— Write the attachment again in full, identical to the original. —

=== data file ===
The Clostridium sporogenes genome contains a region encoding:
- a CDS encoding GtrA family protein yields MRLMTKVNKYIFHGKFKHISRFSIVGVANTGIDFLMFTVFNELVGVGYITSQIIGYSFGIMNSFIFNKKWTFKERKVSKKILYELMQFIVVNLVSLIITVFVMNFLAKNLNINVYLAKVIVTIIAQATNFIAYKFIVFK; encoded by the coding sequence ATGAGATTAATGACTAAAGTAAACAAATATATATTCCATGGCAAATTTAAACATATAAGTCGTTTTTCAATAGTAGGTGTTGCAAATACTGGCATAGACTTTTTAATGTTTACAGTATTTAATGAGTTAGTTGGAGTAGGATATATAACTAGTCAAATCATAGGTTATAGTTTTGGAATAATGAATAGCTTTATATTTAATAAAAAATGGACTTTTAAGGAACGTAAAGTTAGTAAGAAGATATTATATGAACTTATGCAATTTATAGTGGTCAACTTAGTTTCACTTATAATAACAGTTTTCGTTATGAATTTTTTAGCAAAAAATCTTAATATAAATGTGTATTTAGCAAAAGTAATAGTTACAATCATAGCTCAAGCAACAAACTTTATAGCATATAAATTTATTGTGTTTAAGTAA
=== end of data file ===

The Clostridium sporogenes genome contains a region encoding:
- a CDS encoding GtrA family protein yields MRLMTKVNKYIFHGKFKHISRFSIVGVANTGIDFLMFTVFNELVGVGYITSQIIGYSFGIMNSFIFNKKWTFKERKVSKKILYELMQFIVVNLVSLIITVFVMNFLAKNLNINVYLAKVIVTIIAQATNFIAYKFIVFK; encoded by the coding sequence ATGAGATTAATGACTAAAGTAAACAAATATATATTCCATGGCAAATTTAAACATATAAGTCGTTTTTCAATAGTAGGTGTTGCAAATACTGGCATAGACTTTTTAATGTTTACAGTATTTAATGAGTTAGTTGGAGTAGGATATATAACTAGTCAAATCATAGGTTATAGTTTTGGAATAATGAATAGCTTTATATTTAATAAAAAATGGACTTTTAAGGAACGTAAAGTTAGTAAGAAGATATTATATGAACTTATGCAATTTATAGTGGTCAACTTAGTTTCACTTATAATAACAGTTTTCGTTATGAATTTTTTAGCAAAAAATCTTAATATAAATGTGTATTTAGCAAAAGTAATAGTTACAATCATAGCTCAAGCAACAAACTTTATAGCATATAAATTTATTGTGTTTAAGTAA